When training for anything, we have got to think about quality over quantity. I’m a firm believer that climbers who go for the quantity approach have no direction or reason for being at the gym and the athletes going for quality session have a solid reason for doing what they are doing. It can be as simple as training for a specific route that will give an athlete some direction or even a hold type they want to tackle because the feel they are weak there. It has to be something. It can’t just be I want to climb 5.14, either.
The true training lies in the intermediate goals. It certainly doesn’t sound as sexy, but it’s true. If I said I was training to be a 5.14 climber to anyone who knew what that meant they would laugh in my face. Not necessarily because of how hard that is, but what does that even mean? We all know there are a million things to work on to get to that level. That’s where quantity sessions come in and the athlete tries to do it all. The quality sessions would tackle something as simple as progressing 1-arm hangs for 4-weeks. Same, but different.
Climbers have the passion and that’s a great start, but if any of you find yourself making sloppy artwork with more blank space than actual ink on paper, you have got to ask yourself, “Would I throw this workout in the trash after I was done with it?” If so, then what’s the point? Go in there, put some more color on it, fill in the lines, learn to draw something new, and even learn how to draw something even better than you already do. I think it’s cool when people say they are really good at crimping, but it’s not cool when they think they don’t need to work on it. What about making it even better? Make every single workout really count, because the sum of zero plus zero is zero. (Hey, this 8th grade brain has come a long way!). We know boxes have to be checked and there will be some bad workouts, but at the end of a training cycle or climbing season will you be proud of what you set out to do?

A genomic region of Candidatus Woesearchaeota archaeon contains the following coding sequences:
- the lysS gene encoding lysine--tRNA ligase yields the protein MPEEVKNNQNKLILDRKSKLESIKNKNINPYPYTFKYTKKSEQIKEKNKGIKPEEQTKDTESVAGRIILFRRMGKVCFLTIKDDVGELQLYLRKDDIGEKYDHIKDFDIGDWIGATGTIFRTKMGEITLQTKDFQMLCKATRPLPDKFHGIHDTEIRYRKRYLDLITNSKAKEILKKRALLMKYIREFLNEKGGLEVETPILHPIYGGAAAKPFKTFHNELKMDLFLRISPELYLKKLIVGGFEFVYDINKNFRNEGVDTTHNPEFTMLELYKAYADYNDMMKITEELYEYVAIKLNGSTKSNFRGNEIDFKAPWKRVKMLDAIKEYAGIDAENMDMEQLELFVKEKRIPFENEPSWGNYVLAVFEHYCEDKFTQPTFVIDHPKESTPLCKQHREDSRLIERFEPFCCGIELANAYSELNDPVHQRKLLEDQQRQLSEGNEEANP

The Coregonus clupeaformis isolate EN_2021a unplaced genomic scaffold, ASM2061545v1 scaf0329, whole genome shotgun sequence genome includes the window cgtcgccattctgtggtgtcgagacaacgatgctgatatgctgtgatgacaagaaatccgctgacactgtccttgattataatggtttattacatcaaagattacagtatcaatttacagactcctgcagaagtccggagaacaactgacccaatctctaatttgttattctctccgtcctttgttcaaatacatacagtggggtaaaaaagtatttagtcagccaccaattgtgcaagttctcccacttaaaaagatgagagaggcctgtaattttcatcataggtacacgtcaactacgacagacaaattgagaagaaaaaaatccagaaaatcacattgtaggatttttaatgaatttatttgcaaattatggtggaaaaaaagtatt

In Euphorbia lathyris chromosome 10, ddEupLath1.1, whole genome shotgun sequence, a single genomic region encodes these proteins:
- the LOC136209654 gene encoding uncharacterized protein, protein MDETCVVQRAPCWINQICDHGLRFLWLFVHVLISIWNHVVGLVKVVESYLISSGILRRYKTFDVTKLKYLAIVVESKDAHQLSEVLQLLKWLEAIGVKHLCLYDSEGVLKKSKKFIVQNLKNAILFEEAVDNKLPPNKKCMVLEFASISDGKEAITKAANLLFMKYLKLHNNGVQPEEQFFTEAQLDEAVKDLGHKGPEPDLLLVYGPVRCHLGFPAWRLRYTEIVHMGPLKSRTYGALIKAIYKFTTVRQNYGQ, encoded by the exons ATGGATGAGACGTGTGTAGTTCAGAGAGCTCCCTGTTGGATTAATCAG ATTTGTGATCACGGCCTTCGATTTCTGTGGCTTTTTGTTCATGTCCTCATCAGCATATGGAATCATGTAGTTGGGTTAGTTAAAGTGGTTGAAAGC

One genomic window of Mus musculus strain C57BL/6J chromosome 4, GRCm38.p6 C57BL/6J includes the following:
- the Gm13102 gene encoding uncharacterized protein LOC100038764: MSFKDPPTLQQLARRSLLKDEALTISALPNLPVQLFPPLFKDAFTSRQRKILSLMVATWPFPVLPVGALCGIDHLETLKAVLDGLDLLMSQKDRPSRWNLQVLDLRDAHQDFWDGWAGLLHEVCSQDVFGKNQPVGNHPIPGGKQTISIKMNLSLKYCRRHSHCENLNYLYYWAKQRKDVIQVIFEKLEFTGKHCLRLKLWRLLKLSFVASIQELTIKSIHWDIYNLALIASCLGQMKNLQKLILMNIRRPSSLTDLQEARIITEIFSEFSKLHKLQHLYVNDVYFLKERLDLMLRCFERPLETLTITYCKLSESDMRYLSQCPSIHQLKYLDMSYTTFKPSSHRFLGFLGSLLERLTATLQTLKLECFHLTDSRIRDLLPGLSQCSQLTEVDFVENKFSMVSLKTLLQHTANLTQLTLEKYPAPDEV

To harness my inner Mrs. Joyce, I would much rather see an athlete learn a new lift, climb a new grade at their anti-style, sleep more, hang on a different hold more, whatever the goal, and do it well then hit the checkbox they’ve been checking for years. If a climber truly changes a habit and does it well for 6 months, that’s what I’m talking about. If an athlete does a ton of training for 6-months, but has nothing to show for it…then I’m going to have to have the same talk Mrs. Joyce had with me 20 years ago.
Things to watch out for in your sessions.
- Don’t chase the “feeling” of having a hard workout and watch out for the cold turkey approach to cutting out sugar just to have it all come back with a big binge session. When learning a new skill or taking away a bad habit, start small and allow yourself to fail. More isn’t always better. Build a foundation of sustainable progress and go from there.
- Keep your expectations in check. You thought it would take 3 months to get to a certain point, but it’s looking more like 5 months. That’s OK, don’t jump ship now. Keep rowing until you hit land.
- Do not compare yourself to others. You have no idea how much genetics and training history can play into athletic performance. This doesn’t mean you can’t get there. It just might take longer. See above bullet point.
- Do not hang on to the outliers. “Well she did it this way, so I can too.” Nope!
- Make sure you have a specific goal each session. This does not mean your overall goal of climbing your hardest climb. It is more like, I am going to really work on my toe-down position on steeps this session. It’s the intermediate goals in sessions that get you to the big ones.
- And have fun for goodness sake. Find something that excites you and you won’t think of it as hard work…even when it’s hard. Attach a goal that means everything to you and it won’t feel nearly as bad. If you don’t feel this, maybe you’ve chosen the wrong goal.
I promise, if you make your session more about quality work rather than quantity you will not be disappointed. It will be much more sustainable and at the end you’ll have something to hang on your fridge. Don’t be fooled by checking the box or making the preconceived deadline, the reward is so much deeper than that. It’s for you and you only.